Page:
WASHINGTON — The sixth-month nuclear deal announced in November is finally ready to go into effect, Secretary of State John Kerry announced today.
For months, U.S. and Iranian technical negotiators have been hammering out what, exactly, each side is obligated to do over the six-month agreement. Negotiations in Geneva broke off in mid-December.
But the U.S. and Iran finally do have a deal: The six-month interim agreement will kick in on Jan. 20, Kerry announced today, after the under-secretary for political affairs — the U.S. official in brokering this deal — traveled to Geneva and met with Iranian and EU counterparts on Thursday, apparently laying the groundwork for the six-month clock to at last begin ticking.
“While implementation is an important step, the next phase poses a far greater challenge: negotiating a comprehensive agreement that resolves outstanding concerns about the peaceful nature of Iran’s nuclear program,” Kerry said in a written statement released to reporters.
Senior U.S. officials said Iran has agreed to allow International Atomic Energy Agency inspectors daily access at two of its major power plants, and the technical talks focused on what IAEA inspectors will be looking for when they visit and what information Iran will supply them.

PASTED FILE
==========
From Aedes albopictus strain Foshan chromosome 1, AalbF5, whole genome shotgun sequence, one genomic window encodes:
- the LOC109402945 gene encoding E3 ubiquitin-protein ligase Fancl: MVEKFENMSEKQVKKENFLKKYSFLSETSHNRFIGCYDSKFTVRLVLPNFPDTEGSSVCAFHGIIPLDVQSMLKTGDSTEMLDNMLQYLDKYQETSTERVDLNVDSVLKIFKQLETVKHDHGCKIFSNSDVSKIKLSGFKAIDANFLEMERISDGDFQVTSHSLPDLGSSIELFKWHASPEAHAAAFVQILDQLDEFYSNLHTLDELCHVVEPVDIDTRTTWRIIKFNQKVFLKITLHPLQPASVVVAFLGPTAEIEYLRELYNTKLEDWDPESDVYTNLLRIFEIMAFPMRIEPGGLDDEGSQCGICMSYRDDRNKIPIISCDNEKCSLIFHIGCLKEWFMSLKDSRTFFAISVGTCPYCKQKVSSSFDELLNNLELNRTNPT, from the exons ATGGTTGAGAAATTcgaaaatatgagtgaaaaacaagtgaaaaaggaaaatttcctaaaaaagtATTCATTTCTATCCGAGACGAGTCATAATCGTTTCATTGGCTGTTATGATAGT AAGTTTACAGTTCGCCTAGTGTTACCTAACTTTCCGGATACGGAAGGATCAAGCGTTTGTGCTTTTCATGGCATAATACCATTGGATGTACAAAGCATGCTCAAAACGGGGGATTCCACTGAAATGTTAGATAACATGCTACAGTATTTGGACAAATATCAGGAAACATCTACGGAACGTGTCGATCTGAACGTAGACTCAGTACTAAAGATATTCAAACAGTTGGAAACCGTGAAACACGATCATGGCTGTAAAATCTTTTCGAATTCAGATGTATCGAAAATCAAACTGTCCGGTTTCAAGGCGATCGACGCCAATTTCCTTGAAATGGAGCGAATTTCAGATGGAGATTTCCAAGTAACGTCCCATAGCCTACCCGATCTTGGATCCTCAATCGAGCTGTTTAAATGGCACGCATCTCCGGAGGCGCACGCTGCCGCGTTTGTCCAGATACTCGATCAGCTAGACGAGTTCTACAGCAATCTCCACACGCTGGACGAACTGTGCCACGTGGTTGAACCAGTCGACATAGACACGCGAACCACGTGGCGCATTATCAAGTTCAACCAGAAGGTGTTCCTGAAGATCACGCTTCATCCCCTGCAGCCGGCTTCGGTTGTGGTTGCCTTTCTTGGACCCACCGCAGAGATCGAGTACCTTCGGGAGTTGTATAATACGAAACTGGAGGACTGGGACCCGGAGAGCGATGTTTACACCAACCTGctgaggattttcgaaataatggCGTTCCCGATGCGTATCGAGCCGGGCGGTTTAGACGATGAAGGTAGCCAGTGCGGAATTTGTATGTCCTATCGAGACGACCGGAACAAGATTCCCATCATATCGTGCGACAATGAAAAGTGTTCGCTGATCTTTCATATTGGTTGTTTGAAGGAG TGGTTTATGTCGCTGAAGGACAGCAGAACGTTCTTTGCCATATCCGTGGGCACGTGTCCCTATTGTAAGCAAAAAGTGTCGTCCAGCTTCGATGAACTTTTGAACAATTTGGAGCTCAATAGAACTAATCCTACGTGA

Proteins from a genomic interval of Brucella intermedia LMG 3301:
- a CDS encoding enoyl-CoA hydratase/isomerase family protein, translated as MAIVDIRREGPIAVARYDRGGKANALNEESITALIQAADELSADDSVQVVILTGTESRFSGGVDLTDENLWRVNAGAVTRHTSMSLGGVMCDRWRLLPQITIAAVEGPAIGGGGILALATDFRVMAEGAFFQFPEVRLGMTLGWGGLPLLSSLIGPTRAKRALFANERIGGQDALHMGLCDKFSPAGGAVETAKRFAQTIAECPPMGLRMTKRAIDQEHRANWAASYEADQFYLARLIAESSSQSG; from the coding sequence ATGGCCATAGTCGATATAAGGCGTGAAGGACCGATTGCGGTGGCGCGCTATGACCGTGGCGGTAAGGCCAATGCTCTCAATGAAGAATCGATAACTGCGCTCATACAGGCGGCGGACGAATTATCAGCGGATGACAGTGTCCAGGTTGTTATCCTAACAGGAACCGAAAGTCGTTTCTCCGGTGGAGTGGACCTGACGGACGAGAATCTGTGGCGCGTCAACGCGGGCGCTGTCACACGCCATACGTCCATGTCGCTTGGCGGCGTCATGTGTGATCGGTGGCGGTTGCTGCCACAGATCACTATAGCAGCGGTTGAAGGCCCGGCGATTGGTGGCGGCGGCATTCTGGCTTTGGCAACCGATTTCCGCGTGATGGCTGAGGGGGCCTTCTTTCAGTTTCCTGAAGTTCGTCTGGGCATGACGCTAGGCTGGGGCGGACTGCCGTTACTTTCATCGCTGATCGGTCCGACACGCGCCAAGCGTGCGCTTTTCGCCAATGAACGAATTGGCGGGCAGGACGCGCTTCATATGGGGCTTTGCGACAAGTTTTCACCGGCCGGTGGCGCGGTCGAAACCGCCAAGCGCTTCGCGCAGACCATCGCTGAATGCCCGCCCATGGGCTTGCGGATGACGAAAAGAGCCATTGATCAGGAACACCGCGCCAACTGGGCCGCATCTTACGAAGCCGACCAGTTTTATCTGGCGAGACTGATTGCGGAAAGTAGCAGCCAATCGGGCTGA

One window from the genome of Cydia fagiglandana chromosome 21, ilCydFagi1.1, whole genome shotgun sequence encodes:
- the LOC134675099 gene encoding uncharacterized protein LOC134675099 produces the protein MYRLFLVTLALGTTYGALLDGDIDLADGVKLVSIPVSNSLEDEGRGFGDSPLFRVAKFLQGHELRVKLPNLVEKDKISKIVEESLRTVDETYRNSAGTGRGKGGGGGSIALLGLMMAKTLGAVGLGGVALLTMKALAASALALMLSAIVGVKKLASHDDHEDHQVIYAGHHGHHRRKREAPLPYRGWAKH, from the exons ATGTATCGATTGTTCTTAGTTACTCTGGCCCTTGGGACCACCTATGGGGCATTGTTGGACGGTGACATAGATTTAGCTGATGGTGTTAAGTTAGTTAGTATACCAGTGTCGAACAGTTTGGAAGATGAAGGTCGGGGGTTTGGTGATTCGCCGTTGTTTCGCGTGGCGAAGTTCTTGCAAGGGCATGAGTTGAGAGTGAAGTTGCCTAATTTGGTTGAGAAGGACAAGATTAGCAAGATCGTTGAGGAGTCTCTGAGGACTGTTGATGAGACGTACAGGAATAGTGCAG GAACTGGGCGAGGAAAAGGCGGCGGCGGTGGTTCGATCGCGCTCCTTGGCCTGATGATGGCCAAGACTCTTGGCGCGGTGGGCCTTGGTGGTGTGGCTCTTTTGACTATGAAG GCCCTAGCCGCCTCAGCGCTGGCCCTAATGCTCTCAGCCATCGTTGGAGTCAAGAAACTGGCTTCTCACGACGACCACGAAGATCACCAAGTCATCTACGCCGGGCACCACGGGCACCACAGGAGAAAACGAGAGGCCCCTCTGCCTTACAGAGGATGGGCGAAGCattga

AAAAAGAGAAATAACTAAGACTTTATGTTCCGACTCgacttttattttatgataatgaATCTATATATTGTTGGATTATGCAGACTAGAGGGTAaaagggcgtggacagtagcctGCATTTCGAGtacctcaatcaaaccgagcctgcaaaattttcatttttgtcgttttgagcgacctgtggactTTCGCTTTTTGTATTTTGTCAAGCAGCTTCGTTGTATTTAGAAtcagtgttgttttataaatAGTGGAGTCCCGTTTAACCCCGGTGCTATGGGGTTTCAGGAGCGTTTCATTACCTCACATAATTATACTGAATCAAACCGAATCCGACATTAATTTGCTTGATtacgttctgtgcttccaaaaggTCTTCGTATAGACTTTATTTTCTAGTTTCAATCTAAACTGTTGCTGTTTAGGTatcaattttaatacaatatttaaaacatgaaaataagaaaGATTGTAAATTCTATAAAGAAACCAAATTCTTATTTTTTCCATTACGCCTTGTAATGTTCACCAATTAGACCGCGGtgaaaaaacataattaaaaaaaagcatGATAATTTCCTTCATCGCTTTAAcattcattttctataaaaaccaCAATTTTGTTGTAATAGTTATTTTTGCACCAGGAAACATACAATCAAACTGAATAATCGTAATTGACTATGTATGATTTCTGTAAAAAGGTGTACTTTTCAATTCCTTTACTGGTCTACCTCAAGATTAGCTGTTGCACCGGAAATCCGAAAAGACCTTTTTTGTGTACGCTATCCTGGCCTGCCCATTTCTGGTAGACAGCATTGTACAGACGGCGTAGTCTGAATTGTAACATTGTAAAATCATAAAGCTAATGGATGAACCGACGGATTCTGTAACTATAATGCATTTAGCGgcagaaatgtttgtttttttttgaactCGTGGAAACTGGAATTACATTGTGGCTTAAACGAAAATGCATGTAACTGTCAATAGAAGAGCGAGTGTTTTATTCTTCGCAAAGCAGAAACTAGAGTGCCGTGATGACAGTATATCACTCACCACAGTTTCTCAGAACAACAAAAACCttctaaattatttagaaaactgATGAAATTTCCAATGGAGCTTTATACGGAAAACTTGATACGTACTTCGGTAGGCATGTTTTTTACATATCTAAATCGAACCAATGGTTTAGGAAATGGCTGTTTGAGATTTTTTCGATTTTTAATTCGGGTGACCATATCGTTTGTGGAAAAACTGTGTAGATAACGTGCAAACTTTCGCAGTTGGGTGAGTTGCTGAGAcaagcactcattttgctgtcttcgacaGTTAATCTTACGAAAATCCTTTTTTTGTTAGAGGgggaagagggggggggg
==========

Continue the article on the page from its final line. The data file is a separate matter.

On Jan. 20, Iran will no longer enrich Uranium to 20 percent and will dilute its entire stockpile over the course of the six-month deal and IAEA monitors will have access to Iran’s centrifuges and the workshops where they’re made, a senior U.S. official told reporters today on a conference call.
The IAEA will report at the beginning of Jan. 20 that Iran has not met its international nuclear obligations, and after that, the IAEA will report monthly on Iran’s progress toward compliance with the terms of the interim deal.
In exchange, Iran will get about $7 billion over the course of the deal.
Once the IAEA confirms that Iran is following the terms of the deal, the U.S. will lift sanctions on Iranian petrochemical-product exports (but not its oil sales), its automotive industry, embargoes on aviation equipment and inspection services, and it will stop seeking to reduce Iran’s oil sales to the countries that still purchase it at reduced levels.
The U.S. will also unfreeze $4.2 billion in blocked Iranian oil money in banks around the world, and dole that money out in installments over the course of the six months. In all, Iran will have gotten about $7 billion from those two measures combined.
Congress, meanwhile, continues to consider new sanctions, legislation President Obama has threatened to veto, and senior U.S. officials reiterated on a conference call today that the president would indeed block any bill imposing new sanctions on Iran during the six months.
In the Senate, more than 50 lawmakers have signed onto a bill that would implement new sanctions if Iran fails to comply with the deal or if no larger agreement comes of it.
The Nov. 24 agreement bars the U.S. from imposing any new sanctions during the six months of the deal, but not after it. Iran, however, has said that even a delayed or conditioned sanctions law would nullify the whole deal. The State Department, which has lobbied aggressively against any sanctions bill, has said it agrees.